Tuesday, 25 February 2014

Africa: First Do No Harm

Governments have always had a grubby habit of getting involved in their citizens' sex lives. But it is relatively new to see sexuality as part of foreign policy. In the past few months we have watched the peculiar spectacle of Russia and the United States transposing their geopolitical antagonisms onto a struggle over gay rights in Russia. Now, Ugandan leaders are using homophobia to pursue anti-imperialist politics, while Western leaders are painting their criticism of this as indicative of their concern for human rights. But neither posture is genuine. There are two truths in this sad tale: mutual hypocrisy and the victimisation of Uganda's LGBTQ community...

David Schneider, Independent Voices.

But sit back and watch as certain gay media and 'campaigners' now forget all about 'uncivilised' Russia, and start obsessing over 'backwards' Africa...
These people don't play by our rules! etc etc.
Let's see how many pro-gay progressive voices from Africa are quoted.
Oh, and President Museveni doesn't give a hoot if you sign a silly online petition...

Presumably in the interest of balance, Independent Voices have also published this daft piece of knee-jerkery; LGBT Ugandans are facing a crisis - what action will the UK take?

What's also worrying are the comments from Mr Museveni's spokesman when he made the announcement this morning [Monday]. The president, he disclosed, did not opt to quietly sign the bill over the weekend, while the world was distracted by the revolution in Ukraine. Instead, he wanted "the full witness of the international media to demonstrate Uganda's independence in the face of Western pressure and provocation".

In other words, this is no longer just about gay rights, in Mr Museveni's view, but about the West lecturing an African country on how to run its internal affairs, in this case on a matter of sensitive sexual morality...

The new issue of Uganda's Red Pepper
PS African LGBT campaigners queue up to condemn Peter Tatchell's interventions as dishonest, unhelpful, patronising, counter-productive... Follow @TatchellWatch


  1. "a matter of sensitive sexual morality..."

    If a British government introduced an anti-gay bill and defended its right to do so on the above 'justification', would you be so willing to accept to accept such a bigoted excuse?

    If you won't defend unequivocally other people's right to enjoy the same fundamental rights you yourself have, by what moral logic do you claim such rights for yourself at all?

    Your moral relativism is always from a convenient point of personally being all right jack, from which you jeer at those who believe everyone else should have those rights, and you make saracastic excuses for those who would deny them to LGBT people in other countries. If you just came out and admitted your view of human rights is purely selfish and hierarchical, that would be one thing, but you seem to think you have some moral high ground here, and that you are somehow a socialist while making excuses for why others shouldn't have the same rights as you. You are a fraud, Richard.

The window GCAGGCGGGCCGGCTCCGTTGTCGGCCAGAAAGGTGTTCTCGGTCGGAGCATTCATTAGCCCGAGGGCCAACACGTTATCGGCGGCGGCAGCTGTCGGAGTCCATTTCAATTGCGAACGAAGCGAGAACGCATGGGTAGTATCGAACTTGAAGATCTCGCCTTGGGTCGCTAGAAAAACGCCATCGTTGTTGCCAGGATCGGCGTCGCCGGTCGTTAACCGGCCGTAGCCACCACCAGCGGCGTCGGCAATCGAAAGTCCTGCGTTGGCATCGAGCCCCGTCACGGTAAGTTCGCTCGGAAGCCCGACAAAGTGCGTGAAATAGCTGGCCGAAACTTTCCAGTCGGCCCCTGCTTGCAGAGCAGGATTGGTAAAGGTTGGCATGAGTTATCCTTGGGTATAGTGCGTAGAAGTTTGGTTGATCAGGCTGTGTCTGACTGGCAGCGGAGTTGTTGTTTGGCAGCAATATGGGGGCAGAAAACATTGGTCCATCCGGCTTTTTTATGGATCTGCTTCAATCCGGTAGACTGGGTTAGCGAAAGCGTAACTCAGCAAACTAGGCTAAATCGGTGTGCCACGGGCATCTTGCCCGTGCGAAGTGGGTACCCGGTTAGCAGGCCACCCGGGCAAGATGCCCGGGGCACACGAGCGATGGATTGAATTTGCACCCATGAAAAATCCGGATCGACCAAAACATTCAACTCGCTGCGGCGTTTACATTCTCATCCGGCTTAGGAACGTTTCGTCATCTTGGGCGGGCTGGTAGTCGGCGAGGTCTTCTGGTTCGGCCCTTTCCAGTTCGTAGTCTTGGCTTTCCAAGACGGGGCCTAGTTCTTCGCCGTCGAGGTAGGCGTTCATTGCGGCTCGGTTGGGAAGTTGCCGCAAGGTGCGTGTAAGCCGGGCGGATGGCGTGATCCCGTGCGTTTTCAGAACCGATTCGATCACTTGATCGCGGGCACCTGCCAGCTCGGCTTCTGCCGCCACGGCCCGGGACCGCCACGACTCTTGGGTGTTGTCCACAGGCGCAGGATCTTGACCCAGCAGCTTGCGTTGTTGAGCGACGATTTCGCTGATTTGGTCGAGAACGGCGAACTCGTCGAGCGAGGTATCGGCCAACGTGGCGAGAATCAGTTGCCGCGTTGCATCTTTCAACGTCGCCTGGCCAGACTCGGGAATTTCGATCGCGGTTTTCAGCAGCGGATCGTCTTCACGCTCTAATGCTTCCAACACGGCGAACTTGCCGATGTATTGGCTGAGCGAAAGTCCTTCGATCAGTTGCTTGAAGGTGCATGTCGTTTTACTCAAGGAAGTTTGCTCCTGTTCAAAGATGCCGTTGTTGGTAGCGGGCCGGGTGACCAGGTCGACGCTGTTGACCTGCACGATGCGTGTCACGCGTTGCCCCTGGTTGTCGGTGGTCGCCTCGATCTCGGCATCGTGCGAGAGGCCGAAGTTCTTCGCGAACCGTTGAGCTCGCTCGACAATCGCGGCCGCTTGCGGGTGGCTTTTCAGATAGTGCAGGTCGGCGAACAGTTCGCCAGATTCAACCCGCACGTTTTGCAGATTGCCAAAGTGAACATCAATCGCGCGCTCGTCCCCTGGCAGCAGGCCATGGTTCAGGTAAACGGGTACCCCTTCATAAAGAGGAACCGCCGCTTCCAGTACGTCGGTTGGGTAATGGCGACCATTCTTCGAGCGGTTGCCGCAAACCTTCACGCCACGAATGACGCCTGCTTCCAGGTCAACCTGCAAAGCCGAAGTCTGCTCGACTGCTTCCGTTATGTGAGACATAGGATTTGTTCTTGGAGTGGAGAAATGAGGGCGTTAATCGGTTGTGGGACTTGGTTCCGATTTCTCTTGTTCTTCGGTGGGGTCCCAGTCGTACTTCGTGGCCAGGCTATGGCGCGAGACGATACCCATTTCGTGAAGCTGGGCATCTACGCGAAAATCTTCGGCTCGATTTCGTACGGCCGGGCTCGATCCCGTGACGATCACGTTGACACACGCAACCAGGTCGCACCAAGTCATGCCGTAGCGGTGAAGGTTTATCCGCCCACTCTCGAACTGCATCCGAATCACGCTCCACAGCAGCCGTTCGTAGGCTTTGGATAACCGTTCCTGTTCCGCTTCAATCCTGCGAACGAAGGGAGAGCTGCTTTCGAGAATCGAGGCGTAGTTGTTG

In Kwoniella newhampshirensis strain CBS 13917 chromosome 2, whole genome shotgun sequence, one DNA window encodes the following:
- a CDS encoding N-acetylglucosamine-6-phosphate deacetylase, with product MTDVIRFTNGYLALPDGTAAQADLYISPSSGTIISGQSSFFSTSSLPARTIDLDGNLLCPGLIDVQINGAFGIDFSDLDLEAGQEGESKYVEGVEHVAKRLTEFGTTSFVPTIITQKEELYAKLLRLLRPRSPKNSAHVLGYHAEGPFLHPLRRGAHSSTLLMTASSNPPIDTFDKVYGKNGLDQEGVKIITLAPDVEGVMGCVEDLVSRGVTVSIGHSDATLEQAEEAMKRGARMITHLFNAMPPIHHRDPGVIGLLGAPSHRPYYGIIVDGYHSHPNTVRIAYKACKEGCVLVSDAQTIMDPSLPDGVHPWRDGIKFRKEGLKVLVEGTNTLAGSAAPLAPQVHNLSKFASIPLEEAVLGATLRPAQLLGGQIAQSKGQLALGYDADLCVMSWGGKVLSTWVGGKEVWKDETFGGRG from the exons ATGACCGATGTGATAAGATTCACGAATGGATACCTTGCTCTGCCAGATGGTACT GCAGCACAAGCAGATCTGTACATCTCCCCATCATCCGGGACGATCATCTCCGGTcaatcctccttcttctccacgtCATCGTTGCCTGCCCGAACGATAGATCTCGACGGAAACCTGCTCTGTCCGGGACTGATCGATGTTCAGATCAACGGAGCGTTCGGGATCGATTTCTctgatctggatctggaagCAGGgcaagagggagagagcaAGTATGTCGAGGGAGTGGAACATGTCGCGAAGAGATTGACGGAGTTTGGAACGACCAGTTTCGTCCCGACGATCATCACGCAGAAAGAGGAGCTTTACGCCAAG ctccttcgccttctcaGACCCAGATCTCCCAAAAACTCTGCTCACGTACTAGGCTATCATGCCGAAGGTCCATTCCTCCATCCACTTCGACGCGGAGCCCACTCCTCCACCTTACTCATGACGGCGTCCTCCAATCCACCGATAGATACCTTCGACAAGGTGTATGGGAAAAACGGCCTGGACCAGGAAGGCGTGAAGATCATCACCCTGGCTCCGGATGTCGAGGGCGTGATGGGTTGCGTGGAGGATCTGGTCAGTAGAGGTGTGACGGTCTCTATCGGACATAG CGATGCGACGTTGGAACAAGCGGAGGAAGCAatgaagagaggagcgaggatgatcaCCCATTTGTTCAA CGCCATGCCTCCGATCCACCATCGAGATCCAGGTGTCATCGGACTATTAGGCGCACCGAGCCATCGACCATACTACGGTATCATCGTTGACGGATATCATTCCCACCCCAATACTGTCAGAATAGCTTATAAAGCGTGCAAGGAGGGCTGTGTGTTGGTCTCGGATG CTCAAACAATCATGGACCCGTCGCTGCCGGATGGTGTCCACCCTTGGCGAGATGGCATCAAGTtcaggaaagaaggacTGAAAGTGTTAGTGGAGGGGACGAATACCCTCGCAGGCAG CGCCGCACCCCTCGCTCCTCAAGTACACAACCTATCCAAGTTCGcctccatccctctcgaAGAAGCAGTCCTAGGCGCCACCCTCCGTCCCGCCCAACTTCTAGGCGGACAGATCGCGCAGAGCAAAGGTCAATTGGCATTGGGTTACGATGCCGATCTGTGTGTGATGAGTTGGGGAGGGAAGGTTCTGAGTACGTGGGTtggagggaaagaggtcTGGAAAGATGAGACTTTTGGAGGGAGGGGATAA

2. With respect, you seem to have missed my point.

  3. Raptured his bunu?!

  4. As a different anonymous to the one above, what makes you think your point is clear? So bigots in Uganda want to claim that condemning the persecution of homosexuals is western provocation. That means western imperialists should keep silent and just let them get on with it does it? This blog is constantly taking pot shots at "gay media and campaigners", but there is never a hint of a better alternative.

  5. Sadly, in my life I have seen reports from many different countries of many different people being persecuted or killed. The one common theme is that the persecutors try to keep out journalists and the persecuted want their stories told. This ridiculous "first do no harm" argument smacks of those people who claimed sporting boycotts would alienate white South African opinion and sanctions would impact disproportionately on the black population. Personally, I am glad that Governments are threatening countries that want to lock up gays, rather than selling such regimes instruments of torture as they used to.

    1. I don't understand your South Africa analogy, I'm afraid...

    2. People in the West constantly argued that sanctions/sporting boycotts should not be applied to South Africa because it would do more harm than good. But I suspect you are being deliberately obtuse.

    3. Still don't see the comparison here.
      Beyond an apartheid version of Godwin's Theory...

    4. God you have to out up with some moronic shit on here, Fabgurn.
      Love you!
      In all the years I've know you, your judgment, goodness and moral compass has always seemed spot-on (apart from 'Vicious').
      But I've a feeling you know how good and right you are.
      Still, it's worth saying...


  6. Sorry but if a country makes an anti-gay law, it *is* backwards. No need for quotes.

  7. 'Personally, I am glad that Governments are threatening countries that want to lock up gays, rather than selling such regimes instruments of torture as they used to'... pity that doesn't really extend to our totalitarian allies such as Saudi Arabia. By failing to be consistent on gay issues, these criticisms by western governments look more like political point scoring rather than genuine concern.

  8. This letter condemning Tatchell is dated 2007 - seven years ago. Given the hundreds of African LGBT campaigners, most evidently declined to sign the letter. I wonder why they refused?

    Reading the letter I could not see any concrete examples of the harm Tatchell actually did - no dates, places or names. A lot of general allegations but no specific evidence.

    I did a bit of research and found a response to this letter by Tatchell and a Ugandan activist - http://www.petertatchell.net/international/world_general/africanlgbtismears.htm